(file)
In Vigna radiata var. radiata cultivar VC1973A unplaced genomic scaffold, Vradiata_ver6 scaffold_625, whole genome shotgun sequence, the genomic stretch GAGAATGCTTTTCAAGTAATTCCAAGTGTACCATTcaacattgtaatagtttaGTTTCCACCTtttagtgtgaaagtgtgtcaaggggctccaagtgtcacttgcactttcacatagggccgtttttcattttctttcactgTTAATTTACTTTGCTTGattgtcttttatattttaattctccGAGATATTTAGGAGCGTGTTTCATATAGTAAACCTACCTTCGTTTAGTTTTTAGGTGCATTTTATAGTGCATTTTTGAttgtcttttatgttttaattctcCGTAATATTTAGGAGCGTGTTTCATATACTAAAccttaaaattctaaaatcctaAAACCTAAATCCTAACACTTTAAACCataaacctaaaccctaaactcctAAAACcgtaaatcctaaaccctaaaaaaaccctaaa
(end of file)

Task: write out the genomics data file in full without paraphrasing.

In Vigna radiata var. radiata cultivar VC1973A unplaced genomic scaffold, Vradiata_ver6 scaffold_625, whole genome shotgun sequence, the genomic stretch GAGAATGCTTTTCAAGTAATTCCAAGTGTACCATTcaacattgtaatagtttaGTTTCCACCTtttagtgtgaaagtgtgtcaaggggctccaagtgtcacttgcactttcacatagggccgtttttcattttctttcactgTTAATTTACTTTGCTTGattgtcttttatattttaattctccGAGATATTTAGGAGCGTGTTTCATATAGTAAACCTACCTTCGTTTAGTTTTTAGGTGCATTTTATAGTGCATTTTTGAttgtcttttatgttttaattctcCGTAATATTTAGGAGCGTGTTTCATATACTAAAccttaaaattctaaaatcctaAAACCTAAATCCTAACACTTTAAACCataaacctaaaccctaaactcctAAAACcgtaaatcctaaaccctaaaaaaaccctaaa